vanlent-aiide05 - Increasing Replayability with...

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Increasing Replayability with Deliberative and Reactive Planning Michael van Lent, Mark O. Riedl, Paul Carpenter, Ryan McAlinden, Paul Brobst Institute for Creative Technologies University of Southern California 13274 Fiji Way, Los Angeles, CA 90292 {vanlent, riedl, carpenter, mcalinden, brobst} Abstract Opponent behavior in today's computer games is often the result of a static set of Artificial Intelligence (AI) behaviors or a fixed AI script. While this ensures that the behavior is reasonably intelligent, it also results in very predictable behavior. This can have an impact on the replayability of entertainment-based games and the educational value of training-based games. This paper proposes a move away from static, scripted AI by using a combination of deliberative and reactive planning. The deliberative planning (or Strategic AI) system creates a novel strategy for the AI opponent before each gaming session. The reactive planning (or Tactical AI) system executes this strategy in real-time and adapts to the player and the environment. These two systems, in conjunction with a future automated director module, form the Adaptive Opponent Architecture. This paper describes the architecture and the details of the deliberative and reactive planning components. Introduction In most of today’s computer and video games the behavior of AI opponents is controlled by a static script or some other form of fixed behavior encoding. This well- controlled but limited approach to opponent behavior has both advantages and disadvantages. Since the behavior is tightly controlled it is easier for developers to guarantee that the AI opponents will behave predictably and therefore ensure the intended gaming experience. Also, scripted or fixed AI techniques can be less computationally and memory intensive since a range of strategies don’t need to be stored or considered during execution. However, the limited nature of fixed AI opponents can have a negative impact on the long-term replayability of games. The player’s early experiences, while the AI’s behaviors are still novel, are enjoyable. But as the player learns to predict and counter the AI opponent’s single approach, the experience starts to feel stale. After a fairly small number of game sessions the game experience switches from Copyright © 2005, American Association for Artificial Intelligence ( All rights reserved. exploring how to counter the AI to simply applying the same tried and true counter-strategy yet another time. As games and game technology are used more and more frequently for non-entertainment applications, the current static techniques for generating opponent behavior show some additional limitations. For example, Full Spectrum Command (FSC) (van Lent, Fisher and Mancuso 2004) is a game-based training aid developed to help U.S. Army and Singapore Armed Forces company commanders learn the cognitive skills involved in commanding troops. In each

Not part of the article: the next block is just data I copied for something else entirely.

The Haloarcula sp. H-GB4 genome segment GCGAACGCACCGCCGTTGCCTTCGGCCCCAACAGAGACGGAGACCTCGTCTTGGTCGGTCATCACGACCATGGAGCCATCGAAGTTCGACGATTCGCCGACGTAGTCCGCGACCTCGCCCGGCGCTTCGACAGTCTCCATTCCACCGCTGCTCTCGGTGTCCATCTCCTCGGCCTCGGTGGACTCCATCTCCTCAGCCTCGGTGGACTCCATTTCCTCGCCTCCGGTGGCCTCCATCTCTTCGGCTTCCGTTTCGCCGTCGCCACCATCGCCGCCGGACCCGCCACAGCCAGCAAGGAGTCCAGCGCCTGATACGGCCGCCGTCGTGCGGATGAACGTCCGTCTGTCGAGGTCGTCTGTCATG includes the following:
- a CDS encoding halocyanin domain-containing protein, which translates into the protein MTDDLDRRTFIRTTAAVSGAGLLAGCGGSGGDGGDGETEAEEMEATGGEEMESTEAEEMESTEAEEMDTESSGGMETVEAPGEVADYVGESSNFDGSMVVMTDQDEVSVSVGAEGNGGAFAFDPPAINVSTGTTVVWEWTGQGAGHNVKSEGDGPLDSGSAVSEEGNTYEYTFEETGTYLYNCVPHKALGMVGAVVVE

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vanlent-aiide05 - Increasing Replayability with...

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